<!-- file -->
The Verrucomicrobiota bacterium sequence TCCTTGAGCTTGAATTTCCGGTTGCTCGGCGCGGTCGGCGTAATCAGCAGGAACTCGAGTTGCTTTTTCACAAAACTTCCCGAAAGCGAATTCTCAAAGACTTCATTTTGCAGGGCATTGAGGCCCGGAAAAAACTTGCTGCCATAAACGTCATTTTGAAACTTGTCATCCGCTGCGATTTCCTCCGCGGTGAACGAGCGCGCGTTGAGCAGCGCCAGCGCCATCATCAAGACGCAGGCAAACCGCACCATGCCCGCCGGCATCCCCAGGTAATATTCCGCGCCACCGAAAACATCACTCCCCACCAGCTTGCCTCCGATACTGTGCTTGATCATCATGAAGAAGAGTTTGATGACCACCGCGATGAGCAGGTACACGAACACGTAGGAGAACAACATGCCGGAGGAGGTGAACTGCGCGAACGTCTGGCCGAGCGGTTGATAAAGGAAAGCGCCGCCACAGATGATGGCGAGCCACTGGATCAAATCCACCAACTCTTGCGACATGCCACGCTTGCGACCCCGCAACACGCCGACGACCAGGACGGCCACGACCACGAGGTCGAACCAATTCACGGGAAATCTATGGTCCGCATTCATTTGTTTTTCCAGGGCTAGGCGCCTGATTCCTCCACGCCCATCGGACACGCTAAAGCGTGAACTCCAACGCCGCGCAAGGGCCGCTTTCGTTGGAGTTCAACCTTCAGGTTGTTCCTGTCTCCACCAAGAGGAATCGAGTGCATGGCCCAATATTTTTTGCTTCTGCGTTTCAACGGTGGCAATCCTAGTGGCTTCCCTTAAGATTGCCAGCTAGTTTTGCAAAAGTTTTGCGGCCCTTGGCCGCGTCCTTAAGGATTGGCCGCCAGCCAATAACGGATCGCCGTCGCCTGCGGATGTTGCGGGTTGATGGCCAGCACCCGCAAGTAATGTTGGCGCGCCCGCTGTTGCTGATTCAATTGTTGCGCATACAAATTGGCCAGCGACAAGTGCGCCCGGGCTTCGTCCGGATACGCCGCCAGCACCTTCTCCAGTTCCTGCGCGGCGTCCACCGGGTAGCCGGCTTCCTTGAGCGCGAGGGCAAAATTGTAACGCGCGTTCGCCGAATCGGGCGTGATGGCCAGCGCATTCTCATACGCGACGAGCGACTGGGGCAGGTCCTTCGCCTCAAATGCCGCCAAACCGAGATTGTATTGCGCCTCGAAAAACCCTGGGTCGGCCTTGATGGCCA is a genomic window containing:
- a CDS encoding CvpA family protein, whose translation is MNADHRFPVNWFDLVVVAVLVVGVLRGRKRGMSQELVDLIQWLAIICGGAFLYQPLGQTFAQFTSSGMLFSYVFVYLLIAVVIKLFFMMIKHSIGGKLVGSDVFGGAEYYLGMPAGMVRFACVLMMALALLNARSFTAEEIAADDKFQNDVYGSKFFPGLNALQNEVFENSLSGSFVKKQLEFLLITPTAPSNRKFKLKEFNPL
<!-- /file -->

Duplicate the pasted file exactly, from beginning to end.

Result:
The Verrucomicrobiota bacterium sequence TCCTTGAGCTTGAATTTCCGGTTGCTCGGCGCGGTCGGCGTAATCAGCAGGAACTCGAGTTGCTTTTTCACAAAACTTCCCGAAAGCGAATTCTCAAAGACTTCATTTTGCAGGGCATTGAGGCCCGGAAAAAACTTGCTGCCATAAACGTCATTTTGAAACTTGTCATCCGCTGCGATTTCCTCCGCGGTGAACGAGCGCGCGTTGAGCAGCGCCAGCGCCATCATCAAGACGCAGGCAAACCGCACCATGCCCGCCGGCATCCCCAGGTAATATTCCGCGCCACCGAAAACATCACTCCCCACCAGCTTGCCTCCGATACTGTGCTTGATCATCATGAAGAAGAGTTTGATGACCACCGCGATGAGCAGGTACACGAACACGTAGGAGAACAACATGCCGGAGGAGGTGAACTGCGCGAACGTCTGGCCGAGCGGTTGATAAAGGAAAGCGCCGCCACAGATGATGGCGAGCCACTGGATCAAATCCACCAACTCTTGCGACATGCCACGCTTGCGACCCCGCAACACGCCGACGACCAGGACGGCCACGACCACGAGGTCGAACCAATTCACGGGAAATCTATGGTCCGCATTCATTTGTTTTTCCAGGGCTAGGCGCCTGATTCCTCCACGCCCATCGGACACGCTAAAGCGTGAACTCCAACGCCGCGCAAGGGCCGCTTTCGTTGGAGTTCAACCTTCAGGTTGTTCCTGTCTCCACCAAGAGGAATCGAGTGCATGGCCCAATATTTTTTGCTTCTGCGTTTCAACGGTGGCAATCCTAGTGGCTTCCCTTAAGATTGCCAGCTAGTTTTGCAAAAGTTTTGCGGCCCTTGGCCGCGTCCTTAAGGATTGGCCGCCAGCCAATAACGGATCGCCGTCGCCTGCGGATGTTGCGGGTTGATGGCCAGCACCCGCAAGTAATGTTGGCGCGCCCGCTGTTGCTGATTCAATTGTTGCGCATACAAATTGGCCAGCGACAAGTGCGCCCGGGCTTCGTCCGGATACGCCGCCAGCACCTTCTCCAGTTCCTGCGCGGCGTCCACCGGGTAGCCGGCTTCCTTGAGCGCGAGGGCAAAATTGTAACGCGCGTTCGCCGAATCGGGCGTGATGGCCAGCGCATTCTCATACGCGACGAGCGACTGGGGCAGGTCCTTCGCCTCAAATGCCGCCAAACCGAGATTGTATTGCGCCTCGAAAAACCCTGGGTCGGCCTTGATGGCCA is a genomic window containing:
- a CDS encoding CvpA family protein, whose translation is MNADHRFPVNWFDLVVVAVLVVGVLRGRKRGMSQELVDLIQWLAIICGGAFLYQPLGQTFAQFTSSGMLFSYVFVYLLIAVVIKLFFMMIKHSIGGKLVGSDVFGGAEYYLGMPAGMVRFACVLMMALALLNARSFTAEEIAADDKFQNDVYGSKFFPGLNALQNEVFENSLSGSFVKKQLEFLLITPTAPSNRKFKLKEFNPL